Reflecting the ebb and flow of the creek that winds its way through the wooded landscape of the College, the 300-foot serpentine form of Crum Creek Meander is illuminated at night and animated by changing wind patterns. The sculpture, located on Parrish South lawn, stands as a spectacle for students who enter and exit Sharples Dining Hall at all hours of the day.
The intent of the piece, according to Levy, is to bring about "a sense of the Crum Creek into view, reminding us of the stream below, and of being in college: a place of transparency and reflection. And it manifests in vinyl this concept for passing through something, a threshold. That transition is so part of learning."
Levy merges the principles of art, ecology, and collaborative engagement. She graduated from Yale University with a B.A. in sculpture and a minor in forestry and earned an M.F.A. from Tyler School of Art at Temple University. Levy is the recipient of numerous awards including the Excellence in Estuary Award and the Public Art Year in Review Award, as well as grants from the Pew Fellowship in the Arts, the Mid-Atlantic Arts Foundation, and a New Forms Regional Grant. Her dozens of public art commissions have transformed diverse sites from Niigata, Japan to the Delaware River, Philadelphia and Hudson River Park, N.Y.
Levy's art intends to expose the unseen beauty and order of nature by constructing environments that adapt to natural forces. This trait was important to Swarthmore's List Gallery Director Andrea Packard '85, who has curated both of Levy's projects.
"One of the great gifts of art is its ability to make us more aware of our surroundings, of hidden forces, and the way changes in context or viewpoint can utterly transform our understanding of the world," Packard says. "Stacy Levy is one of those rare artists who is an exemplar to others in all aspects of her practice: conceptual design, problem-solving, craft, civic engagement, humor/irony, gracefulness, stamina in the face of adversity, eloquence, concern for the environment, and warmth of spirit."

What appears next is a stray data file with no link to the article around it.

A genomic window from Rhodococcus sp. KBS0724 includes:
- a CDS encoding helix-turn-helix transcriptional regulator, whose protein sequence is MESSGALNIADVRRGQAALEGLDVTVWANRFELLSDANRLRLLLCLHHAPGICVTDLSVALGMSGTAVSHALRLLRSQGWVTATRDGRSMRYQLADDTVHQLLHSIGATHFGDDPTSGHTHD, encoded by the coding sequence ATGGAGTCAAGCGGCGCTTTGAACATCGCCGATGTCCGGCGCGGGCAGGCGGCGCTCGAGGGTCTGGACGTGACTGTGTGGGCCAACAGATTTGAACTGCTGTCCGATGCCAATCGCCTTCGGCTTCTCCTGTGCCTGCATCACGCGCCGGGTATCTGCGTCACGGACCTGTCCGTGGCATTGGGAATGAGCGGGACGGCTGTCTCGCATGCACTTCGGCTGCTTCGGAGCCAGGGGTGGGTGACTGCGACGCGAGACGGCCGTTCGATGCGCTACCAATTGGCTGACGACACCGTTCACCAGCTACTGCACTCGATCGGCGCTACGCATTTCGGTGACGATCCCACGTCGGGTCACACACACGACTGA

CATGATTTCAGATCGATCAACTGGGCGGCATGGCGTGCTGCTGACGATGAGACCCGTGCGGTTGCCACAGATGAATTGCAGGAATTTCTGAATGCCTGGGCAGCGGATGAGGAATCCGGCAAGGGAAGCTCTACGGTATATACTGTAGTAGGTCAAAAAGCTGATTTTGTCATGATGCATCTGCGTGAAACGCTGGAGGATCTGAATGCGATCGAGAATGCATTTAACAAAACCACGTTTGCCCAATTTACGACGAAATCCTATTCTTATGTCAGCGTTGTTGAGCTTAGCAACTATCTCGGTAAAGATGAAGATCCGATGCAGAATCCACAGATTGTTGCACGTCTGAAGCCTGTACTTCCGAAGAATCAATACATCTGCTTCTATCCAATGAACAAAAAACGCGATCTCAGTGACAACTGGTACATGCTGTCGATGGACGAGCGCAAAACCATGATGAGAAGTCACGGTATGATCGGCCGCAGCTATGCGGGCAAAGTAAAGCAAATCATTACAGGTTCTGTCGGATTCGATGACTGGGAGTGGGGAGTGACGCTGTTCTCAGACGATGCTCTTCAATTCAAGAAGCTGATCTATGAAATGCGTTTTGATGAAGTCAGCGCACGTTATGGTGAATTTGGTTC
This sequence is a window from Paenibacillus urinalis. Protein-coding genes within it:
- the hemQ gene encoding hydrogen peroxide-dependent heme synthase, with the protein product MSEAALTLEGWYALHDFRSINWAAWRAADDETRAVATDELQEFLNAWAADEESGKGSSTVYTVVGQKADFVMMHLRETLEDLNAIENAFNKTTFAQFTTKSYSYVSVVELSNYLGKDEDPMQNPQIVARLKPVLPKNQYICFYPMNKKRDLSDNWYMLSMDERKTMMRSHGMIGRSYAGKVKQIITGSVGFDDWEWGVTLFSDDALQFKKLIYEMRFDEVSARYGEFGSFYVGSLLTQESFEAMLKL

Levy's recent projects have included storm water runoff to reduce erosion and pollution. With water as a common theme, her works invite viewers to become more aware of water quality and flow in diverse environments, ranging from acid mine drainage to urban streams and suburban watersheds.
"My work is often about bringing the local nature into view, and... using industrial materials to allow you to see natural forces like the wind," Levy says. "Crum Creek Meander shows the ever changing weather conditions of the outdoor campus and is constantly altered by nature."
Earlier this month, Levy led a community-based artwork discussion that envisions the impact of our waste stream upon the waterways that sustain our way of life. Using thousands of clear glass and plastic vessels donated by members of the College and local communities and salvaged from our waste stream, Levy created a map of the Crum Creek on the List Gallery floor (above).